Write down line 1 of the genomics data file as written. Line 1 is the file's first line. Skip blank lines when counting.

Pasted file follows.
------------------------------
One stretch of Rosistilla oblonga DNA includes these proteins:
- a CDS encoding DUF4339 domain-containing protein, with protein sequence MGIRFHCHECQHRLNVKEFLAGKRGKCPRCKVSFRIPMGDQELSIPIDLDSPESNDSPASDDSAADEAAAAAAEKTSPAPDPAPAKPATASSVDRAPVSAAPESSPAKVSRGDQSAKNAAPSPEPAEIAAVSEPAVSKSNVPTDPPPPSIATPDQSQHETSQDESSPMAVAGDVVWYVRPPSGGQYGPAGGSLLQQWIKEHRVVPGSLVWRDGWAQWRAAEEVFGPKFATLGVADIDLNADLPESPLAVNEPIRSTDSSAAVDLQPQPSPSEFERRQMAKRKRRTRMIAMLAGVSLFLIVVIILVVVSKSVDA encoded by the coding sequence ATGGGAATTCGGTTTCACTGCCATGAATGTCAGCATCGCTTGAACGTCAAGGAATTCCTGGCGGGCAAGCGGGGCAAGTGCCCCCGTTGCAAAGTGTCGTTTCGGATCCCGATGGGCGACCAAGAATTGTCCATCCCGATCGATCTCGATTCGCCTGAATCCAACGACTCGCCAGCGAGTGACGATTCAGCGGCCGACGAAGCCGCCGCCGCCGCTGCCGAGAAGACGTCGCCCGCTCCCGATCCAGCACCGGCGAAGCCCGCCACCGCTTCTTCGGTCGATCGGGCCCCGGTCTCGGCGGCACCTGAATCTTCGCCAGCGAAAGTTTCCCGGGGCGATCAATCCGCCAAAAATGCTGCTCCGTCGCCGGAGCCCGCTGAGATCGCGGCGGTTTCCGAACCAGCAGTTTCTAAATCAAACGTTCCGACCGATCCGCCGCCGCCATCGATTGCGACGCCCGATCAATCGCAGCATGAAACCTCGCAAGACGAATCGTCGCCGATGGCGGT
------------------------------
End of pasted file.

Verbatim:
One stretch of Rosistilla oblonga DNA includes these proteins: